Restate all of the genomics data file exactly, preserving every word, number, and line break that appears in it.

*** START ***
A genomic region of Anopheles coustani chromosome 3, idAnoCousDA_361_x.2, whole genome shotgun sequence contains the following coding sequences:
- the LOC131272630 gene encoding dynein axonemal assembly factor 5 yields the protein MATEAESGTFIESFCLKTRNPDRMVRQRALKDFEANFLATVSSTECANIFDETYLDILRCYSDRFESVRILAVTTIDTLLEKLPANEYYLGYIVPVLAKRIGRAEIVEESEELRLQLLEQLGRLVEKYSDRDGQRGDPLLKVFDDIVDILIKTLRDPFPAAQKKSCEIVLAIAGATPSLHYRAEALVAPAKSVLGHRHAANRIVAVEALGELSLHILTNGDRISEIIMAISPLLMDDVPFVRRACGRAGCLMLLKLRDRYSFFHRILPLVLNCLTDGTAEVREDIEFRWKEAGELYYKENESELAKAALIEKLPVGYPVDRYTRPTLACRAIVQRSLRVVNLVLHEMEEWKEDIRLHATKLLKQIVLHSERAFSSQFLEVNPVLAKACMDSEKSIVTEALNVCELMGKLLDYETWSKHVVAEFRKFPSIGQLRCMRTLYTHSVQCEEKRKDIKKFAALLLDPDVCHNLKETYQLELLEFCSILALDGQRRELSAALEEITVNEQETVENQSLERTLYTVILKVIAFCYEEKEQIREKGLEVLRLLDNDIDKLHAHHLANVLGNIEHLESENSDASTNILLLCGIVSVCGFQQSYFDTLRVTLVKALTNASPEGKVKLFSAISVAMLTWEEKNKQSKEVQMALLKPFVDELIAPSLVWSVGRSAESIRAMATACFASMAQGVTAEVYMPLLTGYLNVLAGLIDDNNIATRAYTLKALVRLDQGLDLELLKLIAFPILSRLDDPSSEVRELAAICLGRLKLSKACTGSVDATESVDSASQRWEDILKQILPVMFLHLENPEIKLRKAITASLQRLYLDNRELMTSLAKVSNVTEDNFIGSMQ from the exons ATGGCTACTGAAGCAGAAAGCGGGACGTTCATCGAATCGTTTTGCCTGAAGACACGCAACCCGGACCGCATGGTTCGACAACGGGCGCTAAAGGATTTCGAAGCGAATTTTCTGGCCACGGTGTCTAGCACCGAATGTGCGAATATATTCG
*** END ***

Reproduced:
A genomic region of Anopheles coustani chromosome 3, idAnoCousDA_361_x.2, whole genome shotgun sequence contains the following coding sequences:
- the LOC131272630 gene encoding dynein axonemal assembly factor 5 yields the protein MATEAESGTFIESFCLKTRNPDRMVRQRALKDFEANFLATVSSTECANIFDETYLDILRCYSDRFESVRILAVTTIDTLLEKLPANEYYLGYIVPVLAKRIGRAEIVEESEELRLQLLEQLGRLVEKYSDRDGQRGDPLLKVFDDIVDILIKTLRDPFPAAQKKSCEIVLAIAGATPSLHYRAEALVAPAKSVLGHRHAANRIVAVEALGELSLHILTNGDRISEIIMAISPLLMDDVPFVRRACGRAGCLMLLKLRDRYSFFHRILPLVLNCLTDGTAEVREDIEFRWKEAGELYYKENESELAKAALIEKLPVGYPVDRYTRPTLACRAIVQRSLRVVNLVLHEMEEWKEDIRLHATKLLKQIVLHSERAFSSQFLEVNPVLAKACMDSEKSIVTEALNVCELMGKLLDYETWSKHVVAEFRKFPSIGQLRCMRTLYTHSVQCEEKRKDIKKFAALLLDPDVCHNLKETYQLELLEFCSILALDGQRRELSAALEEITVNEQETVENQSLERTLYTVILKVIAFCYEEKEQIREKGLEVLRLLDNDIDKLHAHHLANVLGNIEHLESENSDASTNILLLCGIVSVCGFQQSYFDTLRVTLVKALTNASPEGKVKLFSAISVAMLTWEEKNKQSKEVQMALLKPFVDELIAPSLVWSVGRSAESIRAMATACFASMAQGVTAEVYMPLLTGYLNVLAGLIDDNNIATRAYTLKALVRLDQGLDLELLKLIAFPILSRLDDPSSEVRELAAICLGRLKLSKACTGSVDATESVDSASQRWEDILKQILPVMFLHLENPEIKLRKAITASLQRLYLDNRELMTSLAKVSNVTEDNFIGSMQ from the exons ATGGCTACTGAAGCAGAAAGCGGGACGTTCATCGAATCGTTTTGCCTGAAGACACGCAACCCGGACCGCATGGTTCGACAACGGGCGCTAAAGGATTTCGAAGCGAATTTTCTGGCCACGGTGTCTAGCACCGAATGTGCGAATATATTCG